From Volume 8, Issue 3 of EIR Online, Published Jan. 20, 2009

Global Economic News

Financial/Economic Tsunami Hitting South Africa

Jan. 15 (EIRNS)—The explosion of worthless financial paper in the world economy, and the collapse of production it has caused, are hitting Africa, notably South Africa, like a tsunami.

Manufacturing is collapsing. The physical volume of South African manufacturing declined in November by 4.4% compared to November 2007, or 12% when seasonally adjusted and annualized. Manufacturing is a major sector of the economy. It produces about 20% of the Gross Domestic Product, and represents about 15% of the employed labor force. Manufacturing exports yield about 40% of foreign exchange earnings. The decline has been abrupt; physical volume had grown by 15% in the second quarter, relative to the second quarter of 2007.

The prices of exported raw materials are falling sharply. The price of platinum, a major South African export that rivals gold in gross earnings, dropped by 43.5% during 2008. The gold price has held because, in a financial crisis, it is considered safe. But South African gold output in 2008 dropped 14% year on year, the largest drop since 1901, during the Anglo-Boer War.

The prices of diamonds, also important in South Africa, have fallen 30% since October. In neighboring Botswana, diamonds account for about 35% of GDP and 70-80% of export earnings. The copper price collapsed 61% from $8,000 per metric tonne to about $3,100 over the second half of 2008. In Zambia, copper exports account for about half of foreign exchange earnings.

Unemployment is rising fast. An estimated 64,000 jobs were lost in South Africa in the second half of 2008 (more than 0.5% of employment), on top of an existing unemployment rate of about 35%. Because each employed person supports 8 to 10 people, the 64,000 layoffs directly affect more than a half million. But layoffs have only begun.

The cost of a standardized market basket of basic foodstuffs increased by 22% during 2008.

The ratio of household debt to disposable income was 75% in the third quarter. New car sales in 2008 were down 24% compared to 2007; new commercial vehicle sales were down about 20%. New mortgages slumped by more than 50% from 2007.

Japan's Machine-Tool Industry in Free-Fall

Jan. 15 (EIRNS)—The Japanese machine-tool sector, the largest in the world, which has been the driver of Japanese economic power in the post-war era, is in collapse. Japan produces about one-fifth of the world's machine tools, and is the second-largest consumer, after China. Japan's machine-tool orders fell by 71% in December over the previous year, according to the Japan Machine-Tool Builders Association. This was the largest drop in over 20 years, despite the stagnation of the economy in the 1990s.

Japan's machinery sector, the primary indicator of industrial capital investment in the short term, had a 16% decline in orders, double the rate that had been projected. This was the largest decline since the statistics have been monitored, in 1987.

German Economy Faltering, Bankers Too

Jan. 15 (EIRNS)—A press conference held in Frankfurt on Jan. 14 by Norbert Raeth, of the Federal Statistics Office of Germany, drew attention internationally and got prominent coverage as far away as in China: Raeth said that the German economy shrank by 1.5-2% in Q4 2008, from Q3, in its worst contraction since German reunification in October 1990.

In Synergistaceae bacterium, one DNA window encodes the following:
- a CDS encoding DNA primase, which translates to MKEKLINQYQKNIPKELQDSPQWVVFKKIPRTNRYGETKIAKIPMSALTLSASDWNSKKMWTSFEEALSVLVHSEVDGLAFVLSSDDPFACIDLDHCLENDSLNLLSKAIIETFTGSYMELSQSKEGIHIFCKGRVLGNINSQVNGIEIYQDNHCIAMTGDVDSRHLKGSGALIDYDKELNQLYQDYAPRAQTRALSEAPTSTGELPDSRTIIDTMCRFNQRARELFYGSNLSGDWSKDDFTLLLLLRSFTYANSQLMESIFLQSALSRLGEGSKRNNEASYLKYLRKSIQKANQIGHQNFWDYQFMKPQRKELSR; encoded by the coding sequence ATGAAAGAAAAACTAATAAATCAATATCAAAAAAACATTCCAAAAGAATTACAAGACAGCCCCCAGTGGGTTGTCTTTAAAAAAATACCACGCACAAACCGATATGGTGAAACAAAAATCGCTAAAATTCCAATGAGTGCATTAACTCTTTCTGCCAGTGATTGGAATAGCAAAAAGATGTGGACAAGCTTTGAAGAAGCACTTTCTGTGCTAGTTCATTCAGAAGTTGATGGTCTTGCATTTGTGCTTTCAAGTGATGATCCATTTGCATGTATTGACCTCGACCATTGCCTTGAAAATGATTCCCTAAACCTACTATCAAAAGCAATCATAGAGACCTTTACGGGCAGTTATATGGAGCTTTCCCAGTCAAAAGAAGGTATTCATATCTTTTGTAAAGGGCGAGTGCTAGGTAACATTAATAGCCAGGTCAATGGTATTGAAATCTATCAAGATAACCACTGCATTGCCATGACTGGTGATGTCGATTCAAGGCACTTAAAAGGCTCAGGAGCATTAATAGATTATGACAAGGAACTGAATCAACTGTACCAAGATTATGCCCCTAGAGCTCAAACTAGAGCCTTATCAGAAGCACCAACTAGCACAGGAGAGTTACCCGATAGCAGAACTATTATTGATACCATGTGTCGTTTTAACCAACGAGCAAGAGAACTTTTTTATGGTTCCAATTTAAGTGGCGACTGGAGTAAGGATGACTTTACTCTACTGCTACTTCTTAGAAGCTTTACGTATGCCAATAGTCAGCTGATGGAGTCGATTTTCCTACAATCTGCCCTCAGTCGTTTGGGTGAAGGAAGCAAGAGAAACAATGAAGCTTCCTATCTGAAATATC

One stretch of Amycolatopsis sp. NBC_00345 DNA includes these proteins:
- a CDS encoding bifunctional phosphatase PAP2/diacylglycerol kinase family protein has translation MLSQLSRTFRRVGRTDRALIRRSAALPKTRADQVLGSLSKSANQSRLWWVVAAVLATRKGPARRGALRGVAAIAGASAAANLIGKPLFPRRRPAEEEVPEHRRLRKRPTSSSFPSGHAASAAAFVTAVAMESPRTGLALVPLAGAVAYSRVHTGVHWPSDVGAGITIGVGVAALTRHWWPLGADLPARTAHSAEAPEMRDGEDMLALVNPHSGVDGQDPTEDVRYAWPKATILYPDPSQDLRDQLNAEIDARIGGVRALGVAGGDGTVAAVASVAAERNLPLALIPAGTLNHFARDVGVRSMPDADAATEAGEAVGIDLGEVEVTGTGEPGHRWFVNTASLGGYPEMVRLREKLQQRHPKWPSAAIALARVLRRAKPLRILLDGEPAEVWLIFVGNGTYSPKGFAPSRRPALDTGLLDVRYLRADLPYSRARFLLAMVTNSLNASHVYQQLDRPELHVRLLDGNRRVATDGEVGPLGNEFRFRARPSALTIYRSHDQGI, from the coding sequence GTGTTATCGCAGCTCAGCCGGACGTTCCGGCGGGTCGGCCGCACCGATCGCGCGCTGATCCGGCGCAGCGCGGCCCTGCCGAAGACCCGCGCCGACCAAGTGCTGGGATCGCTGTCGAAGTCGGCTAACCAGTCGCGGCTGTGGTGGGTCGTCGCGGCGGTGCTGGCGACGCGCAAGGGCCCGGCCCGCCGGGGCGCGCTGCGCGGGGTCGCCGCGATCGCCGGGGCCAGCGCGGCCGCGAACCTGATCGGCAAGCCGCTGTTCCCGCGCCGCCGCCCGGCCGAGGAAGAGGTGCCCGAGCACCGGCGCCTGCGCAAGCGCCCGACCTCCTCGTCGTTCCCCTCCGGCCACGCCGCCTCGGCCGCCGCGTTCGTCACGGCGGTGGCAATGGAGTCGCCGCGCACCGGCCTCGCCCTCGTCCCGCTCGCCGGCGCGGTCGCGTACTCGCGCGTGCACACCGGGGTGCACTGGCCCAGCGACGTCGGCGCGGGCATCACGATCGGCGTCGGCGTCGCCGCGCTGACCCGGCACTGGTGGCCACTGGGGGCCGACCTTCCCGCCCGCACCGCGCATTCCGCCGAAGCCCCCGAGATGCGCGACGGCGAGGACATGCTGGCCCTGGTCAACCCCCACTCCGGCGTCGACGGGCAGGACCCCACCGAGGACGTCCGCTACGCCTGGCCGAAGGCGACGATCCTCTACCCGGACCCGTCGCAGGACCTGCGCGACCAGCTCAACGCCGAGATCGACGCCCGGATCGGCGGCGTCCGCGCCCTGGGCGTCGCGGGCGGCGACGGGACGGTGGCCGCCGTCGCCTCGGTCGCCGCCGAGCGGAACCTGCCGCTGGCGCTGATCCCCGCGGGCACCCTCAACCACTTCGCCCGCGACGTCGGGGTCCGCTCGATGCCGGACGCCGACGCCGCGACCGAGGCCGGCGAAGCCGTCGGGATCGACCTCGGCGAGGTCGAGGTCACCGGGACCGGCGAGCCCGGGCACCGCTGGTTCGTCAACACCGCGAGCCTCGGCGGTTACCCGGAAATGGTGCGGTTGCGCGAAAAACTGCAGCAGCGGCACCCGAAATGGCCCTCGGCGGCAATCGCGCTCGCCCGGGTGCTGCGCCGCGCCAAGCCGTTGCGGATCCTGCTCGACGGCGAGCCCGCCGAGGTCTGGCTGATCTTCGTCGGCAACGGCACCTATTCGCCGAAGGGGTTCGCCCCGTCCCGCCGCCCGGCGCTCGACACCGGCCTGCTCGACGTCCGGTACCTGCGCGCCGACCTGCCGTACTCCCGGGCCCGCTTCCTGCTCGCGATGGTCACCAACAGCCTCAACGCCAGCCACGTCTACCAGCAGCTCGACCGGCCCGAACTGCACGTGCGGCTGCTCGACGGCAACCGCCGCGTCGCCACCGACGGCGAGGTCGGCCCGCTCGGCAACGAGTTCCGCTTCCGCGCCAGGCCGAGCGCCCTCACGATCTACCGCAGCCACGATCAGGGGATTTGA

One of the central aspects of this decline is the development of the machine-building sector, which reported a net drop in new orders of 30% for November, as compared to November 2007. The drop is even 50% and above, in textiles, construction, and printing machines.

This situation, and the dismal report from Deutsche Bank yesterday, sent the Frankfurt stock market into a nosedive, just as Chancellor Angela Merkel was presenting her Stimulus II program the national parliament.

No Growth in Chinese Rail Transport

Jan. 13 (ERINS)—China's Ministry of Railways yesterday warned that rail-cargo volume will stagnate in 2009. China's rail systems is among the world's three biggest, carrying 25% of all rail traffic. The Ministry said that it will try to increase passenger traffic to compensate for the non-growth of freight traffic, and is trying to promote cargo traffic in the Northeast, Northwest, and Southwest regions, as the previous "boom" areas of the South and Southeast coastal regions are being hit by the economic crisis. In 2008, Chinese trains carried 3.3 billion tons of cargo, and 1.46 billion passengers in 2008.

French Bank Oddo Sues UBS Luxembourg for Madoff Swindle

Jan. 14 (EIR)—The French daily Libération reports on the growing anger among French investors on how they got swindled, via UBS and HSBC, in the Bernard Madoff swindle. As reported on Jan. 14, investors "got trapped by buying shares of the LuxAlpha (an open-ended fund called Sicav in Europe), managed by UBS Luxembourg, without knowing necessarily that their capital was reinvested in the Madoff Ponzi scheme."

The paper underlines that "feeder funds" deployed by Madoff to feed his pyramid, such as LuxAlpha, were "registered in financial places that respect confidentiality: the Cayman Islands, Bermuda, the Bahamas ... but which didn't offer all the protective guarantees" one expects from UBS or HSBC.

Therefore, says Libération, the number of legal complaints will grow against UBS Luxembourg which "lost" Eur1.4 billion in the Madoff scheme. Yesterday, the top French private bank Oddo announced it is starting a lawsuit to try to recover Eur30 million.

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